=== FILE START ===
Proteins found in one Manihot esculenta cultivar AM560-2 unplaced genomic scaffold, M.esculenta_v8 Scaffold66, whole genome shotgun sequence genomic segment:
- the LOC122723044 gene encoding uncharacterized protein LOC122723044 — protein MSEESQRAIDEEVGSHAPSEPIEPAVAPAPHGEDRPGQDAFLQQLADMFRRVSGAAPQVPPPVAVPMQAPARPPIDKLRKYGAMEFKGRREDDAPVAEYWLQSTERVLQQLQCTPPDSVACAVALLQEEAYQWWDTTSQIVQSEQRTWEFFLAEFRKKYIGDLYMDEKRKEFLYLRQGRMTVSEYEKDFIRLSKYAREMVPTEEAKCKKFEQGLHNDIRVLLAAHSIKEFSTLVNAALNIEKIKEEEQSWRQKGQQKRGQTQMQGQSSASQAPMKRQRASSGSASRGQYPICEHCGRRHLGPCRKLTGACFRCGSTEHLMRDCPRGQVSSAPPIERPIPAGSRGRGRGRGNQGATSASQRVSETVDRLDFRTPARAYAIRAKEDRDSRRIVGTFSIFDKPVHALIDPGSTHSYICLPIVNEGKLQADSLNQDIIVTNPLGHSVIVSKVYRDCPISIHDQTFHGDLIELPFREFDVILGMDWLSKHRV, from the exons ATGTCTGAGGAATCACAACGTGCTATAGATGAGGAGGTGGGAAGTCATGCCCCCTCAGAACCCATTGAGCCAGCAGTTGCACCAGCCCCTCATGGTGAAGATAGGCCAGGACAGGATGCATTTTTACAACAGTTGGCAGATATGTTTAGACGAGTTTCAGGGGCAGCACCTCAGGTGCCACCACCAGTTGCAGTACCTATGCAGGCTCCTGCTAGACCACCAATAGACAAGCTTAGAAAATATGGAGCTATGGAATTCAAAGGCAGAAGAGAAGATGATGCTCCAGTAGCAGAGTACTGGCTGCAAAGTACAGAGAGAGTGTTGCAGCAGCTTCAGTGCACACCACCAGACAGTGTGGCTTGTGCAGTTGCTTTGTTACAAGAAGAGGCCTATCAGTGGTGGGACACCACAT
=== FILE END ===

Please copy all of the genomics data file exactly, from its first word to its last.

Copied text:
Proteins found in one Manihot esculenta cultivar AM560-2 unplaced genomic scaffold, M.esculenta_v8 Scaffold66, whole genome shotgun sequence genomic segment:
- the LOC122723044 gene encoding uncharacterized protein LOC122723044 — protein MSEESQRAIDEEVGSHAPSEPIEPAVAPAPHGEDRPGQDAFLQQLADMFRRVSGAAPQVPPPVAVPMQAPARPPIDKLRKYGAMEFKGRREDDAPVAEYWLQSTERVLQQLQCTPPDSVACAVALLQEEAYQWWDTTSQIVQSEQRTWEFFLAEFRKKYIGDLYMDEKRKEFLYLRQGRMTVSEYEKDFIRLSKYAREMVPTEEAKCKKFEQGLHNDIRVLLAAHSIKEFSTLVNAALNIEKIKEEEQSWRQKGQQKRGQTQMQGQSSASQAPMKRQRASSGSASRGQYPICEHCGRRHLGPCRKLTGACFRCGSTEHLMRDCPRGQVSSAPPIERPIPAGSRGRGRGRGNQGATSASQRVSETVDRLDFRTPARAYAIRAKEDRDSRRIVGTFSIFDKPVHALIDPGSTHSYICLPIVNEGKLQADSLNQDIIVTNPLGHSVIVSKVYRDCPISIHDQTFHGDLIELPFREFDVILGMDWLSKHRV, from the exons ATGTCTGAGGAATCACAACGTGCTATAGATGAGGAGGTGGGAAGTCATGCCCCCTCAGAACCCATTGAGCCAGCAGTTGCACCAGCCCCTCATGGTGAAGATAGGCCAGGACAGGATGCATTTTTACAACAGTTGGCAGATATGTTTAGACGAGTTTCAGGGGCAGCACCTCAGGTGCCACCACCAGTTGCAGTACCTATGCAGGCTCCTGCTAGACCACCAATAGACAAGCTTAGAAAATATGGAGCTATGGAATTCAAAGGCAGAAGAGAAGATGATGCTCCAGTAGCAGAGTACTGGCTGCAAAGTACAGAGAGAGTGTTGCAGCAGCTTCAGTGCACACCACCAGACAGTGTGGCTTGTGCAGTTGCTTTGTTACAAGAAGAGGCCTATCAGTGGTGGGACACCACAT